A microbiologist has shared the results of a ‘gross and shockingly informative’ experiment in order to demonstrate just how essential face masks are in the ongoing fight against coronavirus — but not everyone is convinced.
Dr Richard Davis took to Twitter on June 27 to post a photo of two rows of agar culture plates, explaining that he’d ‘sneezed, sang, talked and coughed’ on one row of plates while wearing a surgical face mask. He did the same to the other row without wearing a mask.
All the plates in the left-hand row marked ‘no mask’ show varying signs of bacterial growth. The plate that was sneezed on is entirely covered in grisly grey growth.
The right-hand ‘masked’ row, however, shows little to no bacterial growth; the plate Dr Davis coughed on twice appears unchanged.
Dr Davis, who is the Clinical Microbiology Lab Director at Providence Sacred Heart in the US state of Washington, explained the findings in his tweet.
“What does a mask do? Blocks respiratory droplets coming from your mouth and throat,” he wrote.
“Two simple demos: First, I sneezed, sang, talked & coughed toward an agar culture plate with or without a mask. Bacteria colonies show where droplets landed. A mask blocks virtually all of them,” he added.
Dr Davis’s graphic depiction of the effectiveness of face coverings has clearly struck a chord with social media users and his tweet has gone viral — if you’ll pardon the pun — with almost 200k retweets and over 320k likes.
“Wow! Gross and shockingly informative,” wrote one user in the thread.
Dr Davis followed up his initial demo with a second photo showing the importance of adhering to social distancing measures.
“What about keeping your distance? Second demo: I set open bacteria culture plates 2, 4 and 6 feet away and coughed (hard) for ~15s. I repeated this without a mask. As seen by number of bacteria colonies, droplets mostly landed <6 ft, but a mask blocked nearly all of them,” he tweeted.
Once again, there was significantly less bacterial growth on the plates that were coughed on while wearing a mask, regardless of how far Dr Davis was standing.
What about keeping your distance?— Rich Davis, PhD, D(ABMM), MLS 🦠🔬🧫 (@richdavisphd) June 26, 2020
Second demo: I set open bacteria culture plates 2, 4 and 6 feet away and coughed (hard) for ~15s. I repeated this without a mask.
As seen by number of bacteria colonies, droplets mostly landed <6 ft, but a mask blocked nearly all of them. pic.twitter.com/8wDdvIHHMa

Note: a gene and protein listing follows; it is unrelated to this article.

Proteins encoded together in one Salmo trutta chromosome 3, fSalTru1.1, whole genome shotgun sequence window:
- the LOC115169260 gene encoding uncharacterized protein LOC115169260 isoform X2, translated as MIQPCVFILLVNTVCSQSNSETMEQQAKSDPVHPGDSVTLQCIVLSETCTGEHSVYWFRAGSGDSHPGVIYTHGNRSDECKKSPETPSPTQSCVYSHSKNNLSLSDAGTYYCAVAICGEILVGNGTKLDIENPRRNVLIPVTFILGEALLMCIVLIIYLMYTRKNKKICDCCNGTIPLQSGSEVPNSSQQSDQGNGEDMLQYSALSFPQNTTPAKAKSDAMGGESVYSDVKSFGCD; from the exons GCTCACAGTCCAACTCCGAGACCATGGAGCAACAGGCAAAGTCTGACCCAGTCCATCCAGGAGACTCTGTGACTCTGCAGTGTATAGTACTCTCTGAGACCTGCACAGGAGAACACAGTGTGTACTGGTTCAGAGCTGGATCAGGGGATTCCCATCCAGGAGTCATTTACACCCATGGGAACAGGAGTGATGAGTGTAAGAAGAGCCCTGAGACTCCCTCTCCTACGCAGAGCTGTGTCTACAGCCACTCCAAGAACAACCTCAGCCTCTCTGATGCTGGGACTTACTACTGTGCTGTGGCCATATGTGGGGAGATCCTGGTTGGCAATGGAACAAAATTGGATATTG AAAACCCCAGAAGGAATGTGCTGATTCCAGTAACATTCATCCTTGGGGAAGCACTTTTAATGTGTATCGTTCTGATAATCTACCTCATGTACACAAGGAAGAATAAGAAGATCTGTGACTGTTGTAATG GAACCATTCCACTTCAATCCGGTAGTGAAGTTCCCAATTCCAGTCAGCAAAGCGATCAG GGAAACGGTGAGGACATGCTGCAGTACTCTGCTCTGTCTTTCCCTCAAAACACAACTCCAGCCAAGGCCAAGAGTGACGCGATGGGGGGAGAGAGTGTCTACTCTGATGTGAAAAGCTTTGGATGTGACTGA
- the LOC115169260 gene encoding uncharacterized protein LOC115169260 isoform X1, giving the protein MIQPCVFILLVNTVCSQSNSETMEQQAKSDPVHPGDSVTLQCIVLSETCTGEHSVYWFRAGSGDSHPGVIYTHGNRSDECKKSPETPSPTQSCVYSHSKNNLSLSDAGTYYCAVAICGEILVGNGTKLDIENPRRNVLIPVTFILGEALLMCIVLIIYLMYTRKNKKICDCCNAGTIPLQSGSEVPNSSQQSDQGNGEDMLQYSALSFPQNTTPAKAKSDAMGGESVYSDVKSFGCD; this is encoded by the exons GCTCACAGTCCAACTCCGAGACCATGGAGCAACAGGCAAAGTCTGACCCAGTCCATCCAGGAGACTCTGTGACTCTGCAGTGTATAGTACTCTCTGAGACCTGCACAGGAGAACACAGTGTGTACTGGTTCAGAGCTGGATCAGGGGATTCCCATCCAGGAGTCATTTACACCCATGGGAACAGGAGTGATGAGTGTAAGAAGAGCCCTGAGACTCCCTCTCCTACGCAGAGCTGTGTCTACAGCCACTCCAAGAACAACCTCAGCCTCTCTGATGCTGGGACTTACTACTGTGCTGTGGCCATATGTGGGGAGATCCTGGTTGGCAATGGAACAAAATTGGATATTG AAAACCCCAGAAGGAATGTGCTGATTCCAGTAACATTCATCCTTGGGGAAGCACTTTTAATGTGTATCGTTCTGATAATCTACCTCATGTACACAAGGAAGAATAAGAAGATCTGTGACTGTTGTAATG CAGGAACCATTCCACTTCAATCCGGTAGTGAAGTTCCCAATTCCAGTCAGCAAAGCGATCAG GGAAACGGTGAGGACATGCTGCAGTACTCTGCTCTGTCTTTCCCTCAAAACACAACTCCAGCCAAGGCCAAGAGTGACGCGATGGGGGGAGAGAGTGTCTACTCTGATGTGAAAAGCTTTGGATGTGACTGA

Face mask fallout
Americans are required to remain 6ft or 1.8 metres away from others and wear a cloth face covering while out in public, according to US Government guidelines.
“Everyone should wear a cloth face cover when they have to go out in public, for example to the grocery store or to pick up other necessities,” it states on the Centres for Disease Control and Prevention website.
Despite these requirements, there’s been growing resistance to masks and social distancing in the US, with two women captured on camera openly flaunting the rules and becoming abusive when asked to adhere to them.
A female shopper at Trader Joes in LA, California was filmed going on an expletive-filled rant after a staff member asked her to either put on a mask or leave.
“You f***ing pigs,” the woman is heard yelling while dramatically dumping her basket.
Earlier in June, a female customer at New York City Bagel Coffee House shared video of a fellow female customer intentionally coughing on her after she reported her to a staff member for not wearing a mask.
The customer said that the woman “became enraged yelling at me, calling me names, claiming she has COVID antibodies and doesn’t need to wear a mask in public so I should mind my own f’ing business”.
Dr Davis took to the comments section to address the backlash against masks, saying that they should become a ‘normalized act of hygiene’.
“Masks as a political/social litmus test or used to shame those who won't (or disabled folks who truly can't!) wear them is a travesty. We wash hands after using the bathroom & wipe noses on tissues. Masks/face shields need to be just another normalized act of hygiene,” he wrote.
He also responded to questions — and criticism — from Twitter users, many of whom pointed out that his test involved bacteria while COVID-19 is a virus.
“100% true: bacteria are incredibly different from viruses! But since we expect respiratory droplets to be what primarily spreads #COVID19, I exploit the presence of (easily to grow and visualize) bacteria in respiratory droplets, to show where they go,” he wrote.
Others argued that repeating the experiment while wearing different types of face masks — such as disposable paper masks, homemade fabric masks and N95 masks — might cause different results. Dr Davis said that the type of mask wouldn’t change much.
“So COULD you test different masks with this same set up? Yes. Would it be different? Eh. Probably not,” he responded.
As for the song he sang to his agar plates in the demonstration?
“It was ‘Dear Theodosia’ from [the musical] Hamilton, top of my lungs,” he revealed.
Do all Australians need to wear a mask?
According to an infographic published on June 19 by the Australian Government’s Department of Health, not everyone is required to wear a mask.
“If you are well, you do not need to wear a mask where there is low community transmission of COVID-19,” the infographic states.
“However, if you are in a situation where physical distancing is hard, such as on public transport, you may choose to wear one.”
To stay COVID free, the government is encouraging Australians to ‘do the 3’:
1. Wash or sanitise your hands
2. Physical distancing (1.5m)
3. Have the COVIDSafe app
Also, stay at home if you’re unwell and get tested.